WHAT's Final Production of "Oblomov" a Sleeper (In a Good Way)
By: Susan Blood, September 5, 2012
Michael A. Karchmer - Oblomov, played by Michael Pemberton, sleeps, as his mother Olya (Valerie Stanford) and father (Michael Samuel Kaplan) provide narrative in the Wellfleet Harbor Actor's Theater production of "Oblomov."
The American premiere of Oblomov, now at Wellfleet Harbor Actors Theater, is full of things we’re not supposed to say or do. If you fall asleep during a play, for instance, you may claim to have been resting your eyes. Here, you’re not only invited to fall asleep, but are invited to join in a snoring chorus.
The play begins with the title character comfortably asleep in bed. His parents fawn over him as if he is a little boy—tucking him in, piling on more blankets and shushing the audience. His father sets the scene with a description of their ancestral home in Oblomovka, where Oblomov lies dreaming.
When he wakes up, the bed is in modern Moscow, with traffic noises, bright lights and a distraught servant who brings news of their imminent eviction.
It is Oblomov’s birthday, and all his friends come to wish him well—or hit him up for money, depending on the friend. They come and go throughout the day, unfazed at finding him in bed. He tries to ask them for advice on his landlord troubles, but no one has time to listen. Each friend has an agenda. It’s exhausting.
If you go...
Written by Kevin Rice; directed by Daisy Walker
Performances Wednesdays - Sundays through September 22 at 8 PMWellfleet Harbor Actor’s Theater
Julie Harris Stage 2357 Route 6, Wellfleet
At last, one friend does get him out of bed, introducing him to the mysterious Olya who has shown up in his dreams. For a moment, it looks like Oblomov will turn into a love story. Don’t fall for it.
Sleepwalking through life
As Oblomov, Michael Pemberton borders on cherubic. He is the fool who fumbles nearly everything handed to him. It’s because of this that when he does take the soap box, it doesn’t sound like a lecture. He comes off as being lost in the fog until it becomes apparent that the other characters are the fog and Oblomov is the only one who can see his way through.
Everyone is asleep, according to Oblomov. Just because we get out of bed every day doesn’t mean we’re conscious.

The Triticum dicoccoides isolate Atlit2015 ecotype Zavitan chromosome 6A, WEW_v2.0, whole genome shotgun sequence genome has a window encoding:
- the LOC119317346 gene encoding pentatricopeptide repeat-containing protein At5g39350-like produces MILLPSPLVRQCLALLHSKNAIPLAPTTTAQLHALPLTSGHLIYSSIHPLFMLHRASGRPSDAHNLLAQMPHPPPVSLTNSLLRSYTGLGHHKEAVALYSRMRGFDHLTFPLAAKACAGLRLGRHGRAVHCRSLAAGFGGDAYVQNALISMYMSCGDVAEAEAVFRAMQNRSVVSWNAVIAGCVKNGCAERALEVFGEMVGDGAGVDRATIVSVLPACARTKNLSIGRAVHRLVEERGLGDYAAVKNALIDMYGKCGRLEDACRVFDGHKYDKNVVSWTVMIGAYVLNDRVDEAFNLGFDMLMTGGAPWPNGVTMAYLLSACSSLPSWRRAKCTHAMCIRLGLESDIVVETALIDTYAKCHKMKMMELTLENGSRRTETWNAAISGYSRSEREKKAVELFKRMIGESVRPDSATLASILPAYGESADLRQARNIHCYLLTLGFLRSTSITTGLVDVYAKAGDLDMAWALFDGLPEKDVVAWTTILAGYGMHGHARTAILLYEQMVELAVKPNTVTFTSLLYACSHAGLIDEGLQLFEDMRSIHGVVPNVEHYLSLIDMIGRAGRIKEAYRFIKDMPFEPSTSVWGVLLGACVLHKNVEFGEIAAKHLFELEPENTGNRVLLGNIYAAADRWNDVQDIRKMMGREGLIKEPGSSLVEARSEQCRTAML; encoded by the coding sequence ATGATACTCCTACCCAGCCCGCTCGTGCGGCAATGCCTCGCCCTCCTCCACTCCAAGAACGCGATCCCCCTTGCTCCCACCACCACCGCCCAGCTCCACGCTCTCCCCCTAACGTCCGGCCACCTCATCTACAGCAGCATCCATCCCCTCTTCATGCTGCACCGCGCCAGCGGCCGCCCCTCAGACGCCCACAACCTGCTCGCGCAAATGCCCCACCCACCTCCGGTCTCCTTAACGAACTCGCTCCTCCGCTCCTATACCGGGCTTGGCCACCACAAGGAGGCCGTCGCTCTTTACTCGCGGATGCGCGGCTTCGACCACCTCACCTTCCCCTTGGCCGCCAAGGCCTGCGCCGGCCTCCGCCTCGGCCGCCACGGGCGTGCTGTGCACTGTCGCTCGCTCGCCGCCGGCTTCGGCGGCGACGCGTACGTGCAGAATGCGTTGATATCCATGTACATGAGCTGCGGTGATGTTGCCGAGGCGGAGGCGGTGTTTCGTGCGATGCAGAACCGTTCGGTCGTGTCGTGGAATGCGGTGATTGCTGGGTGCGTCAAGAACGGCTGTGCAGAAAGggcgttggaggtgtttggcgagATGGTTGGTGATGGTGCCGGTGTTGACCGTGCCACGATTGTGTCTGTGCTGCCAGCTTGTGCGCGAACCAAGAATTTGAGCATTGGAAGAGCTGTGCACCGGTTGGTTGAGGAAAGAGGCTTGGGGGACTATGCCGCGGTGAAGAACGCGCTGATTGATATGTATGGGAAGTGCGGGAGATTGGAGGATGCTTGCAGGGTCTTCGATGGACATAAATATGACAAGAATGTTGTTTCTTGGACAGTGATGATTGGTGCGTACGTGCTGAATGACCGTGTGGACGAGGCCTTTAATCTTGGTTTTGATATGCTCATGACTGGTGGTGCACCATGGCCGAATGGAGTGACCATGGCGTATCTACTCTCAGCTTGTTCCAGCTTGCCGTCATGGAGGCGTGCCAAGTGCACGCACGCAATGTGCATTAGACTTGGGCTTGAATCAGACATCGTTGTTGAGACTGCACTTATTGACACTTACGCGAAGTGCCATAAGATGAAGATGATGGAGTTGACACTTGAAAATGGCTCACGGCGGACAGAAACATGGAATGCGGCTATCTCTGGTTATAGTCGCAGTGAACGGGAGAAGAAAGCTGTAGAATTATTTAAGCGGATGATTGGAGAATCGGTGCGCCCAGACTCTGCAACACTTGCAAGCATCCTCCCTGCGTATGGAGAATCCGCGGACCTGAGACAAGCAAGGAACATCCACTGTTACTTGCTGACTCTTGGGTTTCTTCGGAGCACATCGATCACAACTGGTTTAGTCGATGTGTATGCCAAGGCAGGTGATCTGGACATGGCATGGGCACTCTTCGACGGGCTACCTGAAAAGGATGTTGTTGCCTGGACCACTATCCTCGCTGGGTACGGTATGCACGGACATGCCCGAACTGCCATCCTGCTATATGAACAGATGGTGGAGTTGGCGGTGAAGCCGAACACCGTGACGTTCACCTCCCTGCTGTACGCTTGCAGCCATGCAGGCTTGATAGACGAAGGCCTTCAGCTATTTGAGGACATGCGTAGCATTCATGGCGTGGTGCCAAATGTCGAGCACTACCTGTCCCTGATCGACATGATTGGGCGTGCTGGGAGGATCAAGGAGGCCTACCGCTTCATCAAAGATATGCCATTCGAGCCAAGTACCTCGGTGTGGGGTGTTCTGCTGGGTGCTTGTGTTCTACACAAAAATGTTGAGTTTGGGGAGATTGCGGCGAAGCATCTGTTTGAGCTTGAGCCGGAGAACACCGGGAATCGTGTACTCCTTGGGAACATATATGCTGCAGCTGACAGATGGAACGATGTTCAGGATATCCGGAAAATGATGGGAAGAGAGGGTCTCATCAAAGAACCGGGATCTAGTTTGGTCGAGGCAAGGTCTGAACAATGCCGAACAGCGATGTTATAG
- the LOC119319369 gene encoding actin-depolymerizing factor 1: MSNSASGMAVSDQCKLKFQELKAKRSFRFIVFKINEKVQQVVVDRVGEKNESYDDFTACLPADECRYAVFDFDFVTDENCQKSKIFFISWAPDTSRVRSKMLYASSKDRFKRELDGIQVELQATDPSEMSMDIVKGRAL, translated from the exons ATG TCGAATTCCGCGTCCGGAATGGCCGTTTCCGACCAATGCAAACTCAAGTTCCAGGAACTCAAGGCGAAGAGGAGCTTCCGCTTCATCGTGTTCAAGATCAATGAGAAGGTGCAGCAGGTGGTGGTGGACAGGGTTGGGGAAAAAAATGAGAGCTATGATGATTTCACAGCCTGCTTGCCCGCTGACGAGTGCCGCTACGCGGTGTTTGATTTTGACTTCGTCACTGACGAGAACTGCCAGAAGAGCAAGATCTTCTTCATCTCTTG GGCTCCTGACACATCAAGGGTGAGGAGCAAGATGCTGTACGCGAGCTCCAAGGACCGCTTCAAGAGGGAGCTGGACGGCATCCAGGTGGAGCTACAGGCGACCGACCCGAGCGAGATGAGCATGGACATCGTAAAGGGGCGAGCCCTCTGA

Michael Samuel Kaplan is Oblomov’s father, servant and revolving door of friends. Using a single actor for all the roles keeps the action (such as it is) tight and helps to blur the line of past and present.
As Oblomov says, “we’re all melting into one another.”
People and places melt. Oblomovka becomes Moscow. Oblomov’s mother becomes the mystery woman, Olya. As the women in Oblomov’s life, Valerie Stanford transforms convincingly from doting Russian mother to smoky lounge singer in no time flat.
In the middle of the parade of friends, Oblomov’s doctor (also played by Kaplan) arrives. He gives Oblomov a list of things he absolutely must and must not do in order to return to health. Everything on the list contradicts the thing before it.
But it doesn’t matter anyway, according to the doctor. Oblomov—and everyone else—will die.
“It could be today or tomorrow,” he says. “It could have been yesterday or long ago.”
Behind the scenes
Playwright Kevin Rice is currently artistic director of Payomet Performing Arts Center in Truro and is one of the six original founders of WHAT. Director Daisy Walker is the daughter of Dan Walker, another of WHAT’s original founders. In a pre-season interview, Rice was hesitant to mention this connection because Walker has racked up some serious directing credit, and was chosen on her merit.
Oblomov—which is adapted from the 19th century Russian novel by Ivan Goncharov—is the sweet and tender close to WHAT’s summer theater season. It is the quietest and most pensive of this year’s offerings, which feels perfect for the winding down of a chaotic summer.
It also is timed perfectly for cravings of borscht and chicken-mushroom pies.